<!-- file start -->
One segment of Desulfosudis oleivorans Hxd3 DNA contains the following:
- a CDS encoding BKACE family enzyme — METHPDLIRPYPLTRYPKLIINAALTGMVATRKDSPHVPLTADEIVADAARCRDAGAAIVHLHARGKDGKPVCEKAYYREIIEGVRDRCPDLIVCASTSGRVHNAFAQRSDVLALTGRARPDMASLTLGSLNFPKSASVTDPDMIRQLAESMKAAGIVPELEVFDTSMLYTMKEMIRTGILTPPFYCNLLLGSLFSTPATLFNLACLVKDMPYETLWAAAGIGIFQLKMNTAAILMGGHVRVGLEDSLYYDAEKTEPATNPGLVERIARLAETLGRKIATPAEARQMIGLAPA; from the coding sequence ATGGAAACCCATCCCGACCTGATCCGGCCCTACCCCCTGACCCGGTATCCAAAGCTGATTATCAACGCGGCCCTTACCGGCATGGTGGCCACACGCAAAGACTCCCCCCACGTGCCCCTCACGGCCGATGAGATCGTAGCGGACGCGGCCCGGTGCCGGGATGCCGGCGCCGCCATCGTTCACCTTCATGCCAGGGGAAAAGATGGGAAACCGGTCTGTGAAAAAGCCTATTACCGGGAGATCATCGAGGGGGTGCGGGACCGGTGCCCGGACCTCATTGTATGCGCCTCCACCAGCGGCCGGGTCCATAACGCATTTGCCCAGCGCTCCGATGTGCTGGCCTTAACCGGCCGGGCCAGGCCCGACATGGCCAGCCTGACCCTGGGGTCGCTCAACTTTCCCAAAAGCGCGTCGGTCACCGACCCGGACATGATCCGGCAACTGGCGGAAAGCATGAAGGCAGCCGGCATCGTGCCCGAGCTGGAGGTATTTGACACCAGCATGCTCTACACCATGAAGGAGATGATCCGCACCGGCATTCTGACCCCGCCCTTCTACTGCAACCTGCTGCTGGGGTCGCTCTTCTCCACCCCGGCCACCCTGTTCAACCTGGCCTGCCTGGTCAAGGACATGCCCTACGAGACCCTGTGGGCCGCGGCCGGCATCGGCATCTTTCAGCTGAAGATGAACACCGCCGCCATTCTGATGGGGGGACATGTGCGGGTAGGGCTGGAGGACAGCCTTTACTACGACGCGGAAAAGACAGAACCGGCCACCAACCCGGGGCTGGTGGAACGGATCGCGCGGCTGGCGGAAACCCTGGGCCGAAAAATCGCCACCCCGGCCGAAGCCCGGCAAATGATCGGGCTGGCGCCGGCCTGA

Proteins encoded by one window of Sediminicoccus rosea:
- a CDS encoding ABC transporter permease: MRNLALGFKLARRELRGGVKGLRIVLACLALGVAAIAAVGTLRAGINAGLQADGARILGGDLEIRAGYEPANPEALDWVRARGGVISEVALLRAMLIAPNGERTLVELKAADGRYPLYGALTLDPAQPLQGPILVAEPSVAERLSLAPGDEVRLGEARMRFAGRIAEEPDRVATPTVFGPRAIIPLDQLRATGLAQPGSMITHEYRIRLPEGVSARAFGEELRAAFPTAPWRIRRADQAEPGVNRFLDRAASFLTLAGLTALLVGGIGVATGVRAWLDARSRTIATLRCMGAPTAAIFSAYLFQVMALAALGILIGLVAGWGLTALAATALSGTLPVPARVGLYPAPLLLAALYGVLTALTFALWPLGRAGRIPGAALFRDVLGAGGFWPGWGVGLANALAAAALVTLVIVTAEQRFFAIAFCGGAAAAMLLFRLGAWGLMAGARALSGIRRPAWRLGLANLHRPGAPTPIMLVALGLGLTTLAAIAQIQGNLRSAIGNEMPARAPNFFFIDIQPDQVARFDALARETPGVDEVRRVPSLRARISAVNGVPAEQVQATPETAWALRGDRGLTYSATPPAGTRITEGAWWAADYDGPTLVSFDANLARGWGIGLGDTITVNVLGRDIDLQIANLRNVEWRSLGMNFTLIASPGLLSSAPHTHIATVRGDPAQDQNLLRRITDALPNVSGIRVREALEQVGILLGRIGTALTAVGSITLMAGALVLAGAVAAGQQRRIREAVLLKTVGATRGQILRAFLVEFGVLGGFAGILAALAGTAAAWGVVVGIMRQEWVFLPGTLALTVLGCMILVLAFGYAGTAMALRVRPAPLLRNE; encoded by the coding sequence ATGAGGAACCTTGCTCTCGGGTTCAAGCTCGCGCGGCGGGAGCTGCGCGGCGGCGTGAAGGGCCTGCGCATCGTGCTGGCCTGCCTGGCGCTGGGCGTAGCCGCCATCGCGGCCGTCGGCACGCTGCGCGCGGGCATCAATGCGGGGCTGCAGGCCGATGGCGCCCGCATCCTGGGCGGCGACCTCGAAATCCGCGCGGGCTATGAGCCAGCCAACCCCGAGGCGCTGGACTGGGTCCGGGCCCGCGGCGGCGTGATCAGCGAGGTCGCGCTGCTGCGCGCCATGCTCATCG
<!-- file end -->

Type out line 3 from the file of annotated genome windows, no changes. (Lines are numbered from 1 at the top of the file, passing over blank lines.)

Proteins encoded by one window of Sediminicoccus rosea: